Martin Clunes: Islands of Britain - Netflix
Mon 24 June 2019
Martin travels around the lesser-known islands that belong to Great Britain.
Runtime: 60 minutes
Martin Clunes: Islands of Britain - Piel Island - Netflix
Piel Island lies half a mile (1 km) off the southern tip of the Furness Peninsula in the administrative county of Cumbria, though historically within Lancashire north of the sands. It is located at 54°4′N 3°10′W (OS grid ref. SD233637). It is one of the Islands of Furness. It is the location of the English Heritage-owned Piel Castle. The island is within the administrative boundaries of the mainland town of Barrow-in-Furness and is owned by the people of the town, having been given by the Duke of Buccleuch in the early 20th century. The Borough Council's administrative duties also include the selection of the “King” of Piel, who is the landlord of the island's public house, the Ship Inn. The area of Piel is about 50 acres (20 hectares). As well as the landlord and his family the island has three other permanent residents who live in the old Pilots Cottages.
Martin Clunes: Islands of Britain - The Ship Inn - Netflix
“There is a public-house on the island, the only habitation, tenanted by an old Scotchman, who has been lord of this domain for many years, and goes through the duties of guide and expositor among the ruins of the castle with admirable fluency. The custom of the seamen from the roadstead, and the donations of occasional visitors in the summer time, support him in a state of which he has no right, he thinks, to complain; but he acknowledged that when there were no vessels in the roadstead he found his situation rather too lonesome, and apt to drive him to his beer-barrel for company.”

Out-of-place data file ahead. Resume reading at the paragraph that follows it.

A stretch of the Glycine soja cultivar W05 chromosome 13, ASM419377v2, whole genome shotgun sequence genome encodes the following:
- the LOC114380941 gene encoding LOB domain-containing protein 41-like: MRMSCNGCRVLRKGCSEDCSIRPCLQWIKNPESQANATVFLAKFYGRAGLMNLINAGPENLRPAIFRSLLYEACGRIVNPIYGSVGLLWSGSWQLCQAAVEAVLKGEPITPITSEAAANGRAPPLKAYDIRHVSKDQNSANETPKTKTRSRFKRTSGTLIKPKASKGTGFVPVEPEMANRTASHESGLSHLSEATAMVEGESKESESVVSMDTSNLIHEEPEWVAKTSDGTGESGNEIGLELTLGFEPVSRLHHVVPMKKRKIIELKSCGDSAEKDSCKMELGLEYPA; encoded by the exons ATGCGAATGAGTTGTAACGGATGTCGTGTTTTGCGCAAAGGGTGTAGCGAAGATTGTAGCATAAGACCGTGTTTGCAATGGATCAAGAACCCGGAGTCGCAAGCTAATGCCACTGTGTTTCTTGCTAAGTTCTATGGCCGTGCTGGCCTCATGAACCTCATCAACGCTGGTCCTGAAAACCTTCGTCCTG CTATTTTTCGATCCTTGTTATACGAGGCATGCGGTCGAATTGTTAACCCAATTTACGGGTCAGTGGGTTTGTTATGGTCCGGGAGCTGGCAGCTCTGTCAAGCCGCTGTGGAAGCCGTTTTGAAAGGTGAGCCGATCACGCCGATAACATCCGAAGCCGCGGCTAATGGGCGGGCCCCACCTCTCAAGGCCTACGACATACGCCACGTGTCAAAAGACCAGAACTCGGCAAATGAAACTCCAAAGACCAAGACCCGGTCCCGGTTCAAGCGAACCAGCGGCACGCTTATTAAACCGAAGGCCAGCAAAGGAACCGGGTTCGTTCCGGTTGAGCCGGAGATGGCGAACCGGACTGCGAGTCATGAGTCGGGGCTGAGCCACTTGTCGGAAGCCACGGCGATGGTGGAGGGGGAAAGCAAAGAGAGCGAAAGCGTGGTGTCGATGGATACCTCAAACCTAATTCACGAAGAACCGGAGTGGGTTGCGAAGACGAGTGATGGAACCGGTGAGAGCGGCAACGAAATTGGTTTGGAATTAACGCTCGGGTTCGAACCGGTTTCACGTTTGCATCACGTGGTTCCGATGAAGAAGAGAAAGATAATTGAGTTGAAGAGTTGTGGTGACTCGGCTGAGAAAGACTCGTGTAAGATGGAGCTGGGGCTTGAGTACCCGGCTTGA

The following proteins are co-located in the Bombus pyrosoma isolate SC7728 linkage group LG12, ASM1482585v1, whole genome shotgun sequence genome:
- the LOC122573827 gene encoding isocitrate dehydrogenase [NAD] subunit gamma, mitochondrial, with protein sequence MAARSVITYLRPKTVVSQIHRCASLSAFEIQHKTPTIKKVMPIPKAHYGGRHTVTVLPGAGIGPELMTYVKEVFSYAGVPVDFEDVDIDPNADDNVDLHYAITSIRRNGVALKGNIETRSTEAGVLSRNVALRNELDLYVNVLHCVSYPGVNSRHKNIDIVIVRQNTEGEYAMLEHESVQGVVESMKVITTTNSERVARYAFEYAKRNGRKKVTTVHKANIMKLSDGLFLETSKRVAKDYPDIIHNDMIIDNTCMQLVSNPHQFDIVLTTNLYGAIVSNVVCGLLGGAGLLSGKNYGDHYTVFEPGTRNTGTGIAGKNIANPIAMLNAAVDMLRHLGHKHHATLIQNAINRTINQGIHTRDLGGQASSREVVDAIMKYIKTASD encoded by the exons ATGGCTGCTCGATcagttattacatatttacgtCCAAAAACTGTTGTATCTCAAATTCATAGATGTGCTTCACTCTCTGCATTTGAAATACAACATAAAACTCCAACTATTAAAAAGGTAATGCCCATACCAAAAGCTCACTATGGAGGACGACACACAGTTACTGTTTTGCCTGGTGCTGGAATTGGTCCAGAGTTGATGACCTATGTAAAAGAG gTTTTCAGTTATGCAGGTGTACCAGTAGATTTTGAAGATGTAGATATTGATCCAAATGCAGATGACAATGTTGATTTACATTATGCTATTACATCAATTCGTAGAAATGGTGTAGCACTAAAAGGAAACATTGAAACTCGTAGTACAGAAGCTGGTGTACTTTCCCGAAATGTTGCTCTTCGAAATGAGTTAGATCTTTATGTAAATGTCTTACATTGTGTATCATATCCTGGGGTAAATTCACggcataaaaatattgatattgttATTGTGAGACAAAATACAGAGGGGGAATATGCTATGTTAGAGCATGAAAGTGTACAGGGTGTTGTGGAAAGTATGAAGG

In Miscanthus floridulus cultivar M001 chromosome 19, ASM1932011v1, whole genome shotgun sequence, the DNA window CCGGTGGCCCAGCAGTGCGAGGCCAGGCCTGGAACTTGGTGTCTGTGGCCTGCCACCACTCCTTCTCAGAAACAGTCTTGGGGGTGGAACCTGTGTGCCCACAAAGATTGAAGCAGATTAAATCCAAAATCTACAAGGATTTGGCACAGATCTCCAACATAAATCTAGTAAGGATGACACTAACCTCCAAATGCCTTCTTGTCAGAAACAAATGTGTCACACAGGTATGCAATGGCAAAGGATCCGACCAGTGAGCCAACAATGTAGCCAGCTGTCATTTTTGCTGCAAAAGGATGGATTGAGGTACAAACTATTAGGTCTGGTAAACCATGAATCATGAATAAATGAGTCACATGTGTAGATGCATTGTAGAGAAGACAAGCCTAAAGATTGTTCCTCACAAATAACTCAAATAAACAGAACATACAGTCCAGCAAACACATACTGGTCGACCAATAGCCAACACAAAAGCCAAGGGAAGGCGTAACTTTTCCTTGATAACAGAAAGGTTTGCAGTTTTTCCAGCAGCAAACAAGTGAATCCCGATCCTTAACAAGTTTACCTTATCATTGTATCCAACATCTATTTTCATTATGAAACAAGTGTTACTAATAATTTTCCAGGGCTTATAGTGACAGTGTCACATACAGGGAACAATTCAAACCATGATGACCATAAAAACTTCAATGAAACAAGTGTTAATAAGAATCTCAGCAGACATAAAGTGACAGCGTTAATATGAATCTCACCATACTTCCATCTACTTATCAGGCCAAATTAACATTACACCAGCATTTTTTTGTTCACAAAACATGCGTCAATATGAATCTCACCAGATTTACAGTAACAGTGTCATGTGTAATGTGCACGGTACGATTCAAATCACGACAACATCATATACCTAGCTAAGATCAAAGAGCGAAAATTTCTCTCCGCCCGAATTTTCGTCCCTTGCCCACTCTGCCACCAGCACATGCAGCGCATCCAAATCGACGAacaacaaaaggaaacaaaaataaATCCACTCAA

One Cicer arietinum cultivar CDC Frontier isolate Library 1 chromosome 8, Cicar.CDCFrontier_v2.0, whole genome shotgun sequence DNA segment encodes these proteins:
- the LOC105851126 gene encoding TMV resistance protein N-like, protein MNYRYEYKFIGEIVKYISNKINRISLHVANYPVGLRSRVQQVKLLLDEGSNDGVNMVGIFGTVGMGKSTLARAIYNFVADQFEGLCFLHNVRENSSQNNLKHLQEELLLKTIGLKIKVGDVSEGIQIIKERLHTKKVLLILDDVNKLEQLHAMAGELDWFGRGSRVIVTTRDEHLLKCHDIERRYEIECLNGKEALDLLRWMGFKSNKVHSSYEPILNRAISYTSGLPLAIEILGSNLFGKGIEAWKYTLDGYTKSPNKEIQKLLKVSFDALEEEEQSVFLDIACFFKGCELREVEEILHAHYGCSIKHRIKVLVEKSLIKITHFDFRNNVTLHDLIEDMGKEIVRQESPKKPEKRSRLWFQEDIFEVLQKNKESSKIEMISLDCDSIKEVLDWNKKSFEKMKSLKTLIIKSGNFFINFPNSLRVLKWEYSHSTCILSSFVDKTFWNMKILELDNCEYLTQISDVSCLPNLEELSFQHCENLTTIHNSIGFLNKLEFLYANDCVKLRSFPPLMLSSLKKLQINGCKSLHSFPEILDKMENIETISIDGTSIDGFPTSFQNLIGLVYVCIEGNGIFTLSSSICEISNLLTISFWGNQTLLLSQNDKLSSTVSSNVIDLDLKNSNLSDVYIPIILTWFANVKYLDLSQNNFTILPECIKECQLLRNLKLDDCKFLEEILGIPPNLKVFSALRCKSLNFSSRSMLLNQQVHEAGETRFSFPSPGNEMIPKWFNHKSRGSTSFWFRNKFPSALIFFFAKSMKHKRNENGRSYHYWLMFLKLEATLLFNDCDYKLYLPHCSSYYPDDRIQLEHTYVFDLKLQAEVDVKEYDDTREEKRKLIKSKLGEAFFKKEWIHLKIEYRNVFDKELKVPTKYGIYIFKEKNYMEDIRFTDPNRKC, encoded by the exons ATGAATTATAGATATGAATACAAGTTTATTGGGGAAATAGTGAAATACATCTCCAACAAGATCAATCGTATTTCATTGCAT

The Ship Inn dates from the late 18th century. Today it provides sustenance for sailors, fishermen and day-trippers to the island. The landlord is known as 'The King of Piel', a title originating from the time of Lambert Simnel and his attempt to usurp the English throne. A tradition associated with the pub is known as the 'Knighthood of Piel'. Local fishermen have handed this down over the centuries. In a room of the inn is a large oak chair and anyone who sits in it is made a 'Knight of Piel'. The ceremonial knighting is carried out by the King of Piel or a fellow knight. The present-day cost of becoming a knight is to buy a round of drinks for all those present. However, the privilege afforded to knights is that they may demand food and lodging off the innkeeper should they be shipwrecked on Piel. The pub's licence ended in November 2005 and Rod Scarr, who had been King of Piel for 20 years, left the island in April 2006. The island thus fell under the control of Barrow Borough Council. The opportunity was taken to fully renovate the pub, though work did not begin until July 2008, shortly before the new 'King of Piel', Steve Chattaway, was crowned (an event that was documented in the TV series Islands of Britain). The origins of the Ship Inn are obscure; it is said to be over 300 years old, but the evidence is uncertain. In 1746 a lease for agricultural land situated within the castle ditch was granted to an Edward Postlethwaite, who is described as an innkeeper from the ‘Pile of Fowdrey’. The earliest direct reference to an inn, or ‘publick house’, is only in 1800. In 1813 a visitor painted a vivid picture of the life of the innkeeper at that time:
The earliest map reference, in 1833, refers to the inn as 'The Herdhouse', and the first person who can confidently be identified as a landlord of the Ship Inn is James Hool as he is listed in the 1841 census as a publican.
Martin Clunes: Islands of Britain - References - Netflix